Recruiting New Members
The best way to recruit chapter members, and new members for ACM as well, is through personal contact. No quantity of mailings can be as effective as personal contact.
The first source of potential chapter members is ACM and ACM SIG members in your area. ACM headquarters can send a message via listserv to members in the appropriate area detailing your chapter's activities and mission.
Your professional associates are also potential members. Opportunities for professional growth and networking abound in local chapters of ACM, and many of your colleagues and associates would find the contacts and activities highly rewarding.
Many other sources of members surround you, and all should be explored. Companies using computers or dealing in technology services have personnel who are potential members. Local colleges and high schools have staff members interested in or active in computing.
Why I Belong to ACM
Hear from Bryan Cantrill, vice president of engineering at Joyent, Ben Fried chief information officer at Google, and Theo Schlossnagle, OmniTI founder on why they are members of ACM.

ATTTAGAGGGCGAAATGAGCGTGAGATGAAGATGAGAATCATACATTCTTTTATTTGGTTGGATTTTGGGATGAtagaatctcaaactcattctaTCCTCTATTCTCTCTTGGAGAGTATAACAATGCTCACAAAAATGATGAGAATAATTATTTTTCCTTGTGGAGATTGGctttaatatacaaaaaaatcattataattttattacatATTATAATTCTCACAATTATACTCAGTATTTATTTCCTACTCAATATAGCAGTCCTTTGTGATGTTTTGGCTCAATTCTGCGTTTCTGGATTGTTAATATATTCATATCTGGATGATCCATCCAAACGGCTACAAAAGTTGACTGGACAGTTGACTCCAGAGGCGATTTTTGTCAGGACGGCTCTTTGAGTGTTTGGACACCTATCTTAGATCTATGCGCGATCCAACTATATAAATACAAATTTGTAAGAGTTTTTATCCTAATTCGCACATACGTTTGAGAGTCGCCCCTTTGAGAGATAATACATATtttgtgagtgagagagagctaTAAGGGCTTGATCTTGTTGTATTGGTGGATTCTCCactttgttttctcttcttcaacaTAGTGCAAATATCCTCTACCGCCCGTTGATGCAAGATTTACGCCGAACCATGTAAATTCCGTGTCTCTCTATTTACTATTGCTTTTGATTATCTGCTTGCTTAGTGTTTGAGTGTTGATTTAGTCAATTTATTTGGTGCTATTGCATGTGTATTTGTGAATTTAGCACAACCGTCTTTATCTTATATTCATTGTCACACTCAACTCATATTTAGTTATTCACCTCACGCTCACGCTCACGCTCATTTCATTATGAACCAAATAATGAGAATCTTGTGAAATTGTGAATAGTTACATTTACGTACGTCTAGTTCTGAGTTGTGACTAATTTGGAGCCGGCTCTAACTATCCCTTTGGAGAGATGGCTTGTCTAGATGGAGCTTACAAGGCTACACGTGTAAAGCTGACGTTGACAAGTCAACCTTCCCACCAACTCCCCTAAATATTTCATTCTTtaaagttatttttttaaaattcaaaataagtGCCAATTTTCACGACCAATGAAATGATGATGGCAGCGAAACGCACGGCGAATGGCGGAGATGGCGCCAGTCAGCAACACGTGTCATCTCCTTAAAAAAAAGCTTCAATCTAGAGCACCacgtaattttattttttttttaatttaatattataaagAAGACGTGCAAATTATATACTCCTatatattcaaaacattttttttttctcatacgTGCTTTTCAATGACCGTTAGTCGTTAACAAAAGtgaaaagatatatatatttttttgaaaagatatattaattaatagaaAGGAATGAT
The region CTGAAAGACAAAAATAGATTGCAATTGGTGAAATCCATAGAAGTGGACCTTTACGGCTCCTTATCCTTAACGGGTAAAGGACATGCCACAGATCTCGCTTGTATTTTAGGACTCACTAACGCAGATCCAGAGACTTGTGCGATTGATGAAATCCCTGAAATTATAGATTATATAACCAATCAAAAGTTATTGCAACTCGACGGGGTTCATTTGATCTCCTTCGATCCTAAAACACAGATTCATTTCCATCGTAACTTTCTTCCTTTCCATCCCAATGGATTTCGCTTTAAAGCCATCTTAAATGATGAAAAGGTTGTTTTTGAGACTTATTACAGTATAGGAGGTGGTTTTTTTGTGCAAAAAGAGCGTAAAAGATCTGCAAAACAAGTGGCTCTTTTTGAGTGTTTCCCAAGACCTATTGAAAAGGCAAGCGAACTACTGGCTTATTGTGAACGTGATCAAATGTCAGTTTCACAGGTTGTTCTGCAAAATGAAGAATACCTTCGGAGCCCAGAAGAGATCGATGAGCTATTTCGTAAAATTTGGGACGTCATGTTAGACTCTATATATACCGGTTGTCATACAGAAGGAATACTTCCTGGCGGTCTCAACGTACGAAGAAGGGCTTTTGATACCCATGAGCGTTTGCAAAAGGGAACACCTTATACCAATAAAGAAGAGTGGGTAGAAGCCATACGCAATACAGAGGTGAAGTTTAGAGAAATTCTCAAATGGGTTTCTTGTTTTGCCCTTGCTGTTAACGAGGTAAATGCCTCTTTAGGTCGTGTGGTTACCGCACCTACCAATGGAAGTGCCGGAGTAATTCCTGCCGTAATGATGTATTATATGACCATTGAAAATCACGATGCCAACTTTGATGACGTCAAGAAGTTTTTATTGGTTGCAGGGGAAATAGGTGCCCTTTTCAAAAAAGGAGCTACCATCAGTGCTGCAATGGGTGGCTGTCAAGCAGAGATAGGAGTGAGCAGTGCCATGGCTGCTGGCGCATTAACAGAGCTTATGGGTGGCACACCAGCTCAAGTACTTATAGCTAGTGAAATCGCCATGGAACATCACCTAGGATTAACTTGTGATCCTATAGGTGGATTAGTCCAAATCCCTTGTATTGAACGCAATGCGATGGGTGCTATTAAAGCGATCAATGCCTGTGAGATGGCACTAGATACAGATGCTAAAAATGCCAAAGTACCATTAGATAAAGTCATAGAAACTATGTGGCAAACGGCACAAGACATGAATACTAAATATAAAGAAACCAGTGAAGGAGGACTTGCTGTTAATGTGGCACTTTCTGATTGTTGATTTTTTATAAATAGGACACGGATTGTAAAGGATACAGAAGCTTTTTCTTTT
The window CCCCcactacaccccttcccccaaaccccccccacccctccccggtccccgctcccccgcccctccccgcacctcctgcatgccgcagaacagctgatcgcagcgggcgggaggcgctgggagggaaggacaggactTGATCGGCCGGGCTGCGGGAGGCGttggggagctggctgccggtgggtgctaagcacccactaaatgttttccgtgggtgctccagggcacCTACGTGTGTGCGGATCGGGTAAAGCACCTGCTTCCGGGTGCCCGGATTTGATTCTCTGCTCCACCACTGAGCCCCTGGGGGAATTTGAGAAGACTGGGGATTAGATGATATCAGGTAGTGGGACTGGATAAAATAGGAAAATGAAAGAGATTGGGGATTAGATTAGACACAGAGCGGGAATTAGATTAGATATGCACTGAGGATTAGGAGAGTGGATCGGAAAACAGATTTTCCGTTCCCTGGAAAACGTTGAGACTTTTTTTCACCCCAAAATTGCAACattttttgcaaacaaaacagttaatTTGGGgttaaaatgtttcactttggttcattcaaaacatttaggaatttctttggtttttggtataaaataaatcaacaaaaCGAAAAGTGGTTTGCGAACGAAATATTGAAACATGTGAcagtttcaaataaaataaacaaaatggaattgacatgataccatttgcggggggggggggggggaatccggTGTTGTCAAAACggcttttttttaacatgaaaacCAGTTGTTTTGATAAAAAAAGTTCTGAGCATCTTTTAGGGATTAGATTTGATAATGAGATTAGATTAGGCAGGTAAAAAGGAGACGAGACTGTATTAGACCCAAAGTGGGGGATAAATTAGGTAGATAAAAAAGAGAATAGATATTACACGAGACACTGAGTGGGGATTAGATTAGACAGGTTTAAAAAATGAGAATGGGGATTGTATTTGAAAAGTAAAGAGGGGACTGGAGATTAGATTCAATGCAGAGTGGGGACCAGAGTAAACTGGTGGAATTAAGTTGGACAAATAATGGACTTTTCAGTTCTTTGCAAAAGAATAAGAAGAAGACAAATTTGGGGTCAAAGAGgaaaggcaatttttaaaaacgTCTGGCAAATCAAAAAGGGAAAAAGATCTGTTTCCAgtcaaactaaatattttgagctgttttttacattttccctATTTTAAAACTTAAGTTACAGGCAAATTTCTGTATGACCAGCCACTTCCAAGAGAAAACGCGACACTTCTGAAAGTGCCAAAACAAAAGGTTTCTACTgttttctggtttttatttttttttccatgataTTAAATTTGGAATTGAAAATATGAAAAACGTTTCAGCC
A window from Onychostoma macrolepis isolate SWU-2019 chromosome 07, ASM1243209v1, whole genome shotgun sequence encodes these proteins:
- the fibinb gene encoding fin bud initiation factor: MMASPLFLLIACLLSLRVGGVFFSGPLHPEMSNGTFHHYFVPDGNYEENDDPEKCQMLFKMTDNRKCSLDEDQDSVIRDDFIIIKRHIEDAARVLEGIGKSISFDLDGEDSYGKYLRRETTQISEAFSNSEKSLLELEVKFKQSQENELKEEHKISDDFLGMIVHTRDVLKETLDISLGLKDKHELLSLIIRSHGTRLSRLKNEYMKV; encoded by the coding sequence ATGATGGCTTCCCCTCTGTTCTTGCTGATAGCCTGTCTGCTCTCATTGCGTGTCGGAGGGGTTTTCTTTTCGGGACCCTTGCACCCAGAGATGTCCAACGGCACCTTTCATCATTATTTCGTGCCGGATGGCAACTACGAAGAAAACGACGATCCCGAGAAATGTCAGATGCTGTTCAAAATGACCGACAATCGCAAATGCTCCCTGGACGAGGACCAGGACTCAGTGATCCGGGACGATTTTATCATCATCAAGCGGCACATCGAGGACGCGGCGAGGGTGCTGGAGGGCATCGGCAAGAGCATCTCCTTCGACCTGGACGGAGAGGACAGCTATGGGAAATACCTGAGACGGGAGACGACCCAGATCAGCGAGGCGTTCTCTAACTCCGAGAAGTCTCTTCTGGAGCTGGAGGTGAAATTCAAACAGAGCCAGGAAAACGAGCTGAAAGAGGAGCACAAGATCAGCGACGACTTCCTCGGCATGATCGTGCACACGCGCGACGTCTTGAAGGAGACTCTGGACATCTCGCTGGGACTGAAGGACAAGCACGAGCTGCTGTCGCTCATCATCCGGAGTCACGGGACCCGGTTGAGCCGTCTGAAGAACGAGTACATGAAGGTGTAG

ACM Queue’s “Research for Practice” serves up expert-curated guides to the best of computing research, and relates these breakthroughs to the challenges that software engineers face every day. This installment, “The DevOps Phenomenon” by Anna Wiedemann, Nicole Forsgren, Manuel Wiesche, Heiko Gewald and Helmut Krcmar, gives an overview of stories from across the industry about software organizations overcoming early hurdles of adopting DevOps practices, and coming out on the other side with tighter integration between software and operations teams, faster delivery times for new software features, and achieving higher levels of stability.